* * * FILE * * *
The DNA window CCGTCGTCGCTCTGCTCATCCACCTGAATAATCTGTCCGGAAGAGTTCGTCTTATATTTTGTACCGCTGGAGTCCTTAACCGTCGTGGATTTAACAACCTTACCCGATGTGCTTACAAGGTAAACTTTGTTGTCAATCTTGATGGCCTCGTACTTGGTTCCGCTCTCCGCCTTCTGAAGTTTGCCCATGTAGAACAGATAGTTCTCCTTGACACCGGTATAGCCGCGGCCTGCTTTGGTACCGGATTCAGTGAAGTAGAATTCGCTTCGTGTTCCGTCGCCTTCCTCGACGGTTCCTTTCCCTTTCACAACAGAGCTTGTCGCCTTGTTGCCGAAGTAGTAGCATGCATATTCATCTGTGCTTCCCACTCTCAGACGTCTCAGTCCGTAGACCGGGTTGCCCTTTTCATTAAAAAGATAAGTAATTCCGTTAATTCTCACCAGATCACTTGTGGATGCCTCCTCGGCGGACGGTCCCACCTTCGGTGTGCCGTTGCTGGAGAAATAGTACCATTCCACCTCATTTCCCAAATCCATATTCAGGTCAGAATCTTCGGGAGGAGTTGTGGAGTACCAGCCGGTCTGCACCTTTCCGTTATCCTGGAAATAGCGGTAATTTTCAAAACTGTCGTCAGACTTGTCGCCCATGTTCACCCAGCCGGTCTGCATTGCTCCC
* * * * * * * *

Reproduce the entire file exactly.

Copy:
The DNA window CCGTCGTCGCTCTGCTCATCCACCTGAATAATCTGTCCGGAAGAGTTCGTCTTATATTTTGTACCGCTGGAGTCCTTAACCGTCGTGGATTTAACAACCTTACCCGATGTGCTTACAAGGTAAACTTTGTTGTCAATCTTGATGGCCTCGTACTTGGTTCCGCTCTCCGCCTTCTGAAGTTTGCCCATGTAGAACAGATAGTTCTCCTTGACACCGGTATAGCCGCGGCCTGCTTTGGTACCGGATTCAGTGAAGTAGAATTCGCTTCGTGTTCCGTCGCCTTCCTCGACGGTTCCTTTCCCTTTCACAACAGAGCTTGTCGCCTTGTTGCCGAAGTAGTAGCATGCATATTCATCTGTGCTTCCCACTCTCAGACGTCTCAGTCCGTAGACCGGGTTGCCCTTTTCATTAAAAAGATAAGTAATTCCGTTAATTCTCACCAGATCACTTGTGGATGCCTCCTCGGCGGACGGTCCCACCTTCGGTGTGCCGTTGCTGGAGAAATAGTACCATTCCACCTCATTTCCCAAATCCATATTCAGGTCAGAATCTTCGGGAGGAGTTGTGGAGTACCAGCCGGTCTGCACCTTTCCGTTATCCTGGAAATAGCGGTAATTTTCAAAACTGTCGTCAGACTTGTCGCCCATGTTCACCCAGCCGGTCTGCATTGCTCCC